• Angela Mitten

Mapping the Nervous System

This week my work with clients has been all about mapping the nervous system. Let me explain. You have probably heard of the fight, flight and freeze responses - our nervous system’s response to danger. You see our brains are wired to be on constant alert for danger. It’s how we have evolved since….well… way back in the past when we used to have to be on the look out for sabre-toother tigers. Let’s face it, if you didn’t have a well developed fight/flight response you probably didn’t survive long enough to reproduce. So here we are now…no sabre-toothed tigers to be seen but lots of people around with very astute nervous systems.


Our nervous systems are kind of running in the background like Norton antivirus software scanning for danger and are quick to move from our safe and social place into fight, flight or freeze whenever it deems necessary. It’s kind of like we are moving up and down a ladder throughout the day. At any time of the day we can notice where we are on the ladder. Where are you on the ladder right now?




We go to where it feels familiar


Sometimes people have a go to place that seems more familiar to them, kind of like home. Ideally if you were raised in a safe and secure, non-threatening home environment you tend to hang out in safe and social (ventral vagal). That’s where we’d all like to be most of the time in an ideal world. For some of us, who experienced a less than safe home environment, or have experienced trauma (that’s a lot of us BTW), we might find our go to place is flight, or fight (sympathetic).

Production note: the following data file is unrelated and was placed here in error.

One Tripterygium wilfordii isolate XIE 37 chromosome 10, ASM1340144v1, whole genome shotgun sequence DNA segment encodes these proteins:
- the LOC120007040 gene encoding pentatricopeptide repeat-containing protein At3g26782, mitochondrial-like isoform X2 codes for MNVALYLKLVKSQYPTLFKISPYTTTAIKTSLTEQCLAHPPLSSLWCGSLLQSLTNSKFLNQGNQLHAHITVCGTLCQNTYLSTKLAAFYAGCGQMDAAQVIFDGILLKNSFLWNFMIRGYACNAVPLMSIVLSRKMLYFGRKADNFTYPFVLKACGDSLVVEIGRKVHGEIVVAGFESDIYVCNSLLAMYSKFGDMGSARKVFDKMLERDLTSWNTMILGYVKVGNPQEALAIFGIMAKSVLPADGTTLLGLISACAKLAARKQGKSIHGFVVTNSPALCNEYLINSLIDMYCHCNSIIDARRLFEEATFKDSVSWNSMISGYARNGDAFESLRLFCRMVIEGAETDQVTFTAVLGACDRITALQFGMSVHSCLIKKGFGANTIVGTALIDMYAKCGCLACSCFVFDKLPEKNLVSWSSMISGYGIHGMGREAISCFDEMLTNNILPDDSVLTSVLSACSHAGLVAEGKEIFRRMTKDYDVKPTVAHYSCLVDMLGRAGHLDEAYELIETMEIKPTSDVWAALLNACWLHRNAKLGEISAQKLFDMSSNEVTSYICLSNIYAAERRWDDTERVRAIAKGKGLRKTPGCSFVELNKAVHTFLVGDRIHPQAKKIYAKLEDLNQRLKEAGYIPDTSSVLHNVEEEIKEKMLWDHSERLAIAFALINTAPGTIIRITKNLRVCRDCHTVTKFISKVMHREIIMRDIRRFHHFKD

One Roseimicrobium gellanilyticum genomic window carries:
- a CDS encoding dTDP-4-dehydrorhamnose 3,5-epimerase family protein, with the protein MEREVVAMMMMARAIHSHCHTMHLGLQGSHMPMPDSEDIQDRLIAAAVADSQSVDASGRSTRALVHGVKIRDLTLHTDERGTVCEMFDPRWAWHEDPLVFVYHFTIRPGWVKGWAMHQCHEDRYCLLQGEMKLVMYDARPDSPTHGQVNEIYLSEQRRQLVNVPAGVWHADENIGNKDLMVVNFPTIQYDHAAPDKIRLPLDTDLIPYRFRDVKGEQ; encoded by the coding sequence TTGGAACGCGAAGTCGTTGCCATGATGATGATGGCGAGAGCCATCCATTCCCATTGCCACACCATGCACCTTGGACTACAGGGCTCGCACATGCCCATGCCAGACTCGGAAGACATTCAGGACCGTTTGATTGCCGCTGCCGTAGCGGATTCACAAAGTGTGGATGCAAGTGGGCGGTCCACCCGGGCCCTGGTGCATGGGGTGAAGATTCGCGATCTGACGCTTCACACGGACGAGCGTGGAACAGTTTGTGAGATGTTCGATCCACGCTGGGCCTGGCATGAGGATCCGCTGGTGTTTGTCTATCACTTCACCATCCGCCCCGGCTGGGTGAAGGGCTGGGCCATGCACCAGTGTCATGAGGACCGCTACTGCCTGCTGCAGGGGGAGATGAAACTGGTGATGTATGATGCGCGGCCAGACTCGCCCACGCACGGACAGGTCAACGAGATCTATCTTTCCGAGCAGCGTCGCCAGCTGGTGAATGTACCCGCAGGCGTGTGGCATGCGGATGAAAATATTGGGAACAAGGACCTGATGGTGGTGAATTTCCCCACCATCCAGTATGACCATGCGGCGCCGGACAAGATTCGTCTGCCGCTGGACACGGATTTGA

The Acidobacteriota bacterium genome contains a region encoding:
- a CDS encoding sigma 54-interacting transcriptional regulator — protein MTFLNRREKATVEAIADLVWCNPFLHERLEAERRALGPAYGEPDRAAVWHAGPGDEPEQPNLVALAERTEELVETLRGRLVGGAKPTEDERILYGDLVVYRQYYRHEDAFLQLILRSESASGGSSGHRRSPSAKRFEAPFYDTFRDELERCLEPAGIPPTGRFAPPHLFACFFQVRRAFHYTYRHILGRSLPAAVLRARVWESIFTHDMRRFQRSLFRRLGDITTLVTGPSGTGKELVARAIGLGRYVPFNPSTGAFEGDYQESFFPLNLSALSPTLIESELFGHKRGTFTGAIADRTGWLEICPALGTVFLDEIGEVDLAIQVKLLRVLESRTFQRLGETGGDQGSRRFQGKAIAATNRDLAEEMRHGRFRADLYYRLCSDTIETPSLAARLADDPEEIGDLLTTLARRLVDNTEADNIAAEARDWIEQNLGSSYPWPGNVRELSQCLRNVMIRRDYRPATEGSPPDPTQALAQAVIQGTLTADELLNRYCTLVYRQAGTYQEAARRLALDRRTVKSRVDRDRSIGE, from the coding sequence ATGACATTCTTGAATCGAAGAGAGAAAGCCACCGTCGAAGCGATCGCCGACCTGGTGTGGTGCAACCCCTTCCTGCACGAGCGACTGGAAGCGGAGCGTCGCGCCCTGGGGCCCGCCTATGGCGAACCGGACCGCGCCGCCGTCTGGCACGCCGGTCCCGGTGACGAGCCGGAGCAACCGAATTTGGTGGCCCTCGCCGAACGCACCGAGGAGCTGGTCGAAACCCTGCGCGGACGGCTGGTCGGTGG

Now fight doesn’t always mean punching heads, it could be aggressive words, simmering rage, or constantly on edge in a competitive workplace, always watching your back for the next attack or fighting to reach your KPI, targets or budget. Your nervous system is on high alert, ALL THE TIME! This is exhausting. There’s adrenaline and cortisol washing through your system on a regular, almost constant basis, you find it hard to switch off, you’re constantly on the go. Eventually, your nervous system has had enough and you collapse. This is freeze – shutdown, collapse, dissociation (dorsal vagal). On a less dramatic scale we might see a numbing out on FB or Netflix.




While we can move through all these states throughout the day, sometimes people can get stuck. Flight feels very familiar to me from my childhood – I would take off to my bedroom when things got difficult at home and lose myself in books….flights of fancy perhaps? I’ve had times when I’ve been stuck too in freeze. Do any of these feel familiar to you? Do you ever get stuck?


References:

Dana, Deb, A., (2018) The Polyvagal Theory in Therapy: Engaging the Rhythm of Regulation


Porges, Stephen, W., (2011) The Poly Vagal Theory: Neurophysiological Foundations of Emotions, Attachment, Communication, and Self-regulation

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118 King St
Bendigo, Vic, 3550
Australia

©2018 by Angela Mitten BA, DipEd, M.Couns.  PACFA Reg. Provisional., M.A.C.A. (Level 2)
                           Registered NDIS Provider   ABN 39763673131